Bennett’s use of Elias is exemplary of his use of perhaps all other theoretical concepts and arguments. That is to say, Bennett takes a reasonable, non-controversial interpretation of, say, Elias on civilizing processes, and deploys that interpretation descriptively throughout. The problem here is that sometimes the descriptive gain comes at the cost of an analytical loss. So, although approaching kendo in terms of a binary between civilizing and de-civilizing dimensions is interesting, it is based on a slightly reductive (binary) reading of Elias – a reduction that other recent studies of martial arts have fruitfully sought to challenge (Gong 2015). The point to be emphasized is that, sometimes at least, it could have been beneficial for the study if Bennett had done more with theoretical problematics than use them to add a richness of description.

Conversely, at other times Bennett makes valuable contributions to theoretical and analytical debates – albeit perhaps unintentionally. For instance, I am confident that Bennett’s opening discussion of his own introduction to kendo, whilst visiting Japan on a study exchange as a child, is merely intended to set the scene and describe a ‘baptism of fire’, that started as trauma but ended in his love of and devotion to kendo. But whilst reading it I was immediately reminded of recent attempts in martial arts studies, sociology of the body and sociology of sport to describe and account for any kind of ‘martial habitus’ (García and Spencer 2014).

To my mind, most sociological attempts to demonstrate the existence and operation of a ‘martial habitus’ have failed. This is because the concept of habitus used in these studies is derived from Bourdieu but refracted through Wacquant’s ethnography of boxing (Wacquant 2004), a study that centres on the intense and overwhelmingly closed communal world of a boxing gym in a poor pre-21st century ghetto community in Chicago.

Few social situations in the contemporary world truly meet the requisite criteria of the stiflingly closed context required to make the (pre-internet and media-blind) concept of ‘habitus’ analytically useful. But Bennett’s opening account of being thrown in at the deep-end of intensive and extensive kendo training, from which he could not really escape, certainly does. In this sense, I found in this dimension of the book a way to articulate more clearly my sense that ‘habitus’ is essentially a historically bounded concept that, other than in specific intense contexts, is less pertinent to social and cultural analysis today than it may have seemed in the past (Bowman 2015).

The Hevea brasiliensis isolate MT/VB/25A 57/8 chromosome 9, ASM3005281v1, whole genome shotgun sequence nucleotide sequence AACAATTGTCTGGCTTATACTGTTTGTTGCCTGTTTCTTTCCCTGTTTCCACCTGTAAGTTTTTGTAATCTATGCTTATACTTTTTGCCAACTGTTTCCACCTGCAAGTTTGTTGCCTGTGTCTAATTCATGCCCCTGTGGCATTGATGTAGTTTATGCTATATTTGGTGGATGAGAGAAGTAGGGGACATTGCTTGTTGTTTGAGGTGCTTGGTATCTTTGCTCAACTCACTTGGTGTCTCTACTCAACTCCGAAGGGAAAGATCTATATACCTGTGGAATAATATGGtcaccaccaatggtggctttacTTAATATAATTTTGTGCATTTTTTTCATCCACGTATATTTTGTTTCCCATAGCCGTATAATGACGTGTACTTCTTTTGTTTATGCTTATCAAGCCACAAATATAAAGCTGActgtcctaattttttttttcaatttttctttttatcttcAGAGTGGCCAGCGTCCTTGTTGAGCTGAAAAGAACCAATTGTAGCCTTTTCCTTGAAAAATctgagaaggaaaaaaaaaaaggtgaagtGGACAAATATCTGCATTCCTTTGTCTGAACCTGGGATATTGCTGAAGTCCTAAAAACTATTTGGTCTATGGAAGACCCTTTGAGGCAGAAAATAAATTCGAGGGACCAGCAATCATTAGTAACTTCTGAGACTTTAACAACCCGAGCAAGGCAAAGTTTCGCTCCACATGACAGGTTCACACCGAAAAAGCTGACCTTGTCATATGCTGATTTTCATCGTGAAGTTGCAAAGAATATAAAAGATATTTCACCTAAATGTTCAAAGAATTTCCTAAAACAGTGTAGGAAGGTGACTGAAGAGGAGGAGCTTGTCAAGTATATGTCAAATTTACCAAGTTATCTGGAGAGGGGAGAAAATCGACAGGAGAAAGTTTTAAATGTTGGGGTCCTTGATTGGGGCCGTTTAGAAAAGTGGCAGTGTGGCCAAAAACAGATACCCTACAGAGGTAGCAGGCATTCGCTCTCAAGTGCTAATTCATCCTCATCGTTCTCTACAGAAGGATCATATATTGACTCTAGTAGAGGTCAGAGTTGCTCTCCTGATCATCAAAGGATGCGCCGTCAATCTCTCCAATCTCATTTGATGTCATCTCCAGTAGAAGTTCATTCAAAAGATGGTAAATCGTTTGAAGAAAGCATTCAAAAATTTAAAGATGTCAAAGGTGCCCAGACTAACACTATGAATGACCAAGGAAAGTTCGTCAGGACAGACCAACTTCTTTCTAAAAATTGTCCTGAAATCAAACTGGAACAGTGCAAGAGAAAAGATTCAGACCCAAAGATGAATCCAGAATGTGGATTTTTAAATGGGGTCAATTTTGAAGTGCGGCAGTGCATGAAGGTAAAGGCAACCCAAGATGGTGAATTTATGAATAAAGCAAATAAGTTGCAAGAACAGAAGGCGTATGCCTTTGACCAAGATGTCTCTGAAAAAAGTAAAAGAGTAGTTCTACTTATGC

Overall, I found the final chapter of the book to be the most wide ranging and stimulating. In this chapter, Bennett moves much more freely out of the historical narrative and into reflections on the contemporary cultural issues, problems and dynamics of kendo’s present states of existence and elaboration, in which all the forces of globalisation, nationalisation, sport and identity politics are currently condensed.


Bowman, Paul. 2015. Martial Arts Studies: Disrupting Disciplinary Boundaries. London: Rowman and Littlefield International.

García, Raúl Sánchez, and Dale C. Spencer. 2014. Fighting Scholars: Habitus and Ethnographies of Martial Arts and Combat Sports. Anthem Press.

Gong, Neil. 2015. ‘How to Fight Without Rules: On Civilized Violence in “De-Civilized” Spaces’. Social Problems, September, spv014. doi:10.1093/socpro/spv014.

Wacquant, Löic J. D. 2004. Body and Soul: Notebooks of an Apprentice Boxer. Oxford; New York: Oxford University Press.

Keynotes 2017

Keynotes for our July 2017 conference include:

  • Benjamin N. Judkins (Cornell University), co-founder and co-editor of the journal Martial Arts Studies, founder and editor of the long-running martial arts studies blog, Kung Fu Tea (, and co-author of The Creation of Wing Chun (SUNY Press).
  • Gitanjali Kolanad (Shiv Nadar University). Gitanjali Kolanad was involved in the practice, performance, and teaching of bharata natyam for close to forty years, performing in major cities in Europe, America and India. Her short story collection “Sleeping with Movie Stars” was published in January 2011 by Penguin India. She has written numerous articles on aspects of Indian dance for well-known Indian publications. She is the 2016 Singapore International Writer in Residence with NUS University Scholars Program and The Arts House. She co-founded IMPACT, which teaches and promotes Indian martial art forms. Presently she a professor at Shiv Nadar University, developing their performing arts program.
  • Professor Peter Lorge (Vanderbilt University), author of The Reunification of China: Peace Through War under the Song Dynasty (Cambridge, 2015), Chinese Martial Arts: From Antiquity to the Twenty-First Century (Cambridge University Press, 2012), The Asian Military Revolution: From Gunpowder to the Bomb (Cambridge University Press, 2008), and War, Politics and Society in Early Modern China (Routledge, 2005), co-editor of Chinese and Indian Warfare: From the Classical Age to 1870 (Routledge, 2014), and editor of Debating War in Chinese History (Brill, 2013), Five Dynasties and Ten Kingdoms (The Chinese University Press, 2011), and Warfare in China to 1600 (Ashgate, 2005).
  • Professor Meaghan Morris (University of Sydney). Professor Meaghan Morris is a figure of world stature in the field of Cultural Studies. She was recently Chair of the Inter-Asia Cultural Studies Society and of the international Association for Cultural Studies (ACS), 2004-08. A Fellow of the Australian Academy of the Humanities, the Hong Kong Academy of the Humanities, and a former ARC Senior Fellow, from 2000-2012 she was founding Chair Professor of Cultural Studies at Lingnan University, Hong Kong.